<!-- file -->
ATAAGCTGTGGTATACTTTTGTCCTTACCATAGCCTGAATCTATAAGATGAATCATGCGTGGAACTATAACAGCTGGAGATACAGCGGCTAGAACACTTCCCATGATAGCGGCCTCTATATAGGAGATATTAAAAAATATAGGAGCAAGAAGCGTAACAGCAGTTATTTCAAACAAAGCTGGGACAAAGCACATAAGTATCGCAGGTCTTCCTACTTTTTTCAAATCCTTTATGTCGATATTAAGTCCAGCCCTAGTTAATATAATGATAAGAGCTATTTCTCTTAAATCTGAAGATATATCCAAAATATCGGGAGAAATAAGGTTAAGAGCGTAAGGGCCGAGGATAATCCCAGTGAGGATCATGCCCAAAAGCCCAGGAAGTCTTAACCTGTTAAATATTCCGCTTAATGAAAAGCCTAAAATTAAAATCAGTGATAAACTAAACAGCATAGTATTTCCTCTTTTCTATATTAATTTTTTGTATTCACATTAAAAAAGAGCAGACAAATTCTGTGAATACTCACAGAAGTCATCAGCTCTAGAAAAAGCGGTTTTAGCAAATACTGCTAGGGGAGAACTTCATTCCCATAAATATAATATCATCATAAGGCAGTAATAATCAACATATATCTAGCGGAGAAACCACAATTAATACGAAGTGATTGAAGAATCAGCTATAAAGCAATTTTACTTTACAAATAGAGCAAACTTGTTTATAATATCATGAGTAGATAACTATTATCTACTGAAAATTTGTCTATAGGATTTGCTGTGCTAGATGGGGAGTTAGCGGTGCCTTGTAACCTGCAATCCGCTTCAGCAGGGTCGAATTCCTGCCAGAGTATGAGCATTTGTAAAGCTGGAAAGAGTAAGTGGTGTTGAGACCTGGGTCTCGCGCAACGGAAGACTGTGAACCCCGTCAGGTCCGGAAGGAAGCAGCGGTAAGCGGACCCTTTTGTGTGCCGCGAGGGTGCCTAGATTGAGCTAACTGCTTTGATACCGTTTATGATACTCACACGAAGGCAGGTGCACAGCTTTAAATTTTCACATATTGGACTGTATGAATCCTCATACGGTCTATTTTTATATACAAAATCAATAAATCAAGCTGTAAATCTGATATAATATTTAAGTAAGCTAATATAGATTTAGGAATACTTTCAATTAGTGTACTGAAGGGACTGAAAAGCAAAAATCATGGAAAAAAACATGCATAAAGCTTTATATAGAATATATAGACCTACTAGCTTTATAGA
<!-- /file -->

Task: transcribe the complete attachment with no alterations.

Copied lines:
ATAAGCTGTGGTATACTTTTGTCCTTACCATAGCCTGAATCTATAAGATGAATCATGCGTGGAACTATAACAGCTGGAGATACAGCGGCTAGAACACTTCCCATGATAGCGGCCTCTATATAGGAGATATTAAAAAATATAGGAGCAAGAAGCGTAACAGCAGTTATTTCAAACAAAGCTGGGACAAAGCACATAAGTATCGCAGGTCTTCCTACTTTTTTCAAATCCTTTATGTCGATATTAAGTCCAGCCCTAGTTAATATAATGATAAGAGCTATTTCTCTTAAATCTGAAGATATATCCAAAATATCGGGAGAAATAAGGTTAAGAGCGTAAGGGCCGAGGATAATCCCAGTGAGGATCATGCCCAAAAGCCCAGGAAGTCTTAACCTGTTAAATATTCCGCTTAATGAAAAGCCTAAAATTAAAATCAGTGATAAACTAAACAGCATAGTATTTCCTCTTTTCTATATTAATTTTTTGTATTCACATTAAAAAAGAGCAGACAAATTCTGTGAATACTCACAGAAGTCATCAGCTCTAGAAAAAGCGGTTTTAGCAAATACTGCTAGGGGAGAACTTCATTCCCATAAATATAATATCATCATAAGGCAGTAATAATCAACATATATCTAGCGGAGAAACCACAATTAATACGAAGTGATTGAAGAATCAGCTATAAAGCAATTTTACTTTACAAATAGAGCAAACTTGTTTATAATATCATGAGTAGATAACTATTATCTACTGAAAATTTGTCTATAGGATTTGCTGTGCTAGATGGGGAGTTAGCGGTGCCTTGTAACCTGCAATCCGCTTCAGCAGGGTCGAATTCCTGCCAGAGTATGAGCATTTGTAAAGCTGGAAAGAGTAAGTGGTGTTGAGACCTGGGTCTCGCGCAACGGAAGACTGTGAACCCCGTCAGGTCCGGAAGGAAGCAGCGGTAAGCGGACCCTTTTGTGTGCCGCGAGGGTGCCTAGATTGAGCTAACTGCTTTGATACCGTTTATGATACTCACACGAAGGCAGGTGCACAGCTTTAAATTTTCACATATTGGACTGTATGAATCCTCATACGGTCTATTTTTATATACAAAATCAATAAATCAAGCTGTAAATCTGATATAATATTTAAGTAAGCTAATATAGATTTAGGAATACTTTCAATTAGTGTACTGAAGGGACTGAAAAGCAAAAATCATGGAAAAAAACATGCATAAAGCTTTATATAGAATATATAGACCTACTAGCTTTATAGA